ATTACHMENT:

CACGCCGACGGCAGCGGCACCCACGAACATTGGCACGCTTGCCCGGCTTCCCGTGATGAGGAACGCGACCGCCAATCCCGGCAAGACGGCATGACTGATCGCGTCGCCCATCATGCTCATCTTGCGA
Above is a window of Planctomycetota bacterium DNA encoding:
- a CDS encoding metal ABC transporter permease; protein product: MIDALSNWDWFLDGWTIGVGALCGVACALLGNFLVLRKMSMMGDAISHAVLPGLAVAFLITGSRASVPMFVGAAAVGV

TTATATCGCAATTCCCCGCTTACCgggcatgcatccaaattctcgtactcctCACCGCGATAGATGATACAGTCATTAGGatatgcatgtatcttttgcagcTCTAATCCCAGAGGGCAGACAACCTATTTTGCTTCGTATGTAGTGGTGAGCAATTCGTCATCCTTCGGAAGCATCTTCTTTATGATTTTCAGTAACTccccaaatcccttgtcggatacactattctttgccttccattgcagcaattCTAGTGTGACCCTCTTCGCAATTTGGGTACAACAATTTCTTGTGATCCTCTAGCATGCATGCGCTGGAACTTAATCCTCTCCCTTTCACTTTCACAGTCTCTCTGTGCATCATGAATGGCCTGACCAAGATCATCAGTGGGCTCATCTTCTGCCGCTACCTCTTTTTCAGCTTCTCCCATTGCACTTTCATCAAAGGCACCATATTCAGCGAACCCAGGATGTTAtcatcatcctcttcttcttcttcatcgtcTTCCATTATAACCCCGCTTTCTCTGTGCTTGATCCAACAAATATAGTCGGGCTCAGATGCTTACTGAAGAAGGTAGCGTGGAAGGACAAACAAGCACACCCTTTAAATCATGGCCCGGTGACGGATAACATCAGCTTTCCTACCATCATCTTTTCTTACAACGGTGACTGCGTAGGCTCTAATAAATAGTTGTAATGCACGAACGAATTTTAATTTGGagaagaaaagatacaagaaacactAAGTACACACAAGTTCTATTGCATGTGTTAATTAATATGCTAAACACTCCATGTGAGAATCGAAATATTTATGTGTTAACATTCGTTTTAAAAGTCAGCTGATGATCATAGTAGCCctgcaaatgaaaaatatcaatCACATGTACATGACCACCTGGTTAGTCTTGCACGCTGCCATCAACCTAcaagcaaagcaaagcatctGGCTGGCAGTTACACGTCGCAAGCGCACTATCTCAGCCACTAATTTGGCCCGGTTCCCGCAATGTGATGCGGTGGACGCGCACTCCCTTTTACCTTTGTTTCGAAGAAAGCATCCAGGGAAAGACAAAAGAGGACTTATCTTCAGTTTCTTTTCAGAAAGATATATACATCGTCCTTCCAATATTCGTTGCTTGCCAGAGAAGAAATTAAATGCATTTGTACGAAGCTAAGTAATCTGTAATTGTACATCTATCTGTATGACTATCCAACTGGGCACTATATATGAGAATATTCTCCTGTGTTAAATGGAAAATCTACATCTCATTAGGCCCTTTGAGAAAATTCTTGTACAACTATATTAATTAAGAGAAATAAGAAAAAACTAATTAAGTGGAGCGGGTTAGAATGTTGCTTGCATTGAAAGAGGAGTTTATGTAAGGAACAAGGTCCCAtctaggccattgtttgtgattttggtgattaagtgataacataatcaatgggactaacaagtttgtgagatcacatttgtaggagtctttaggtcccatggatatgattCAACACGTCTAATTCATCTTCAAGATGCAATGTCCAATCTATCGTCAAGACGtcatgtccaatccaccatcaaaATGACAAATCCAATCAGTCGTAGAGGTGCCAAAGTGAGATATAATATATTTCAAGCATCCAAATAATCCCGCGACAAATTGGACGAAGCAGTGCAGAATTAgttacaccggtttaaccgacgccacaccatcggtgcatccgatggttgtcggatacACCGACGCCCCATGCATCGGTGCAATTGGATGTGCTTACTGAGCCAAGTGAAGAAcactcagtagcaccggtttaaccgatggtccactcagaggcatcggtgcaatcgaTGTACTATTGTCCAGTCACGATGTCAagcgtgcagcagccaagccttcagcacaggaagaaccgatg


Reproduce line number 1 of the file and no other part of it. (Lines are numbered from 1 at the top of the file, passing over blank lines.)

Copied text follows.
CACGCCGACGGCAGCGGCACCCACGAACATTGGCACGCTTGCCCGGCTTCCCGTGATGAGGAACGCGACCGCCAATCCCGGCAAGACGGCATGACTGATCGCGTCGCCCATCATGCTCATCTTGCGA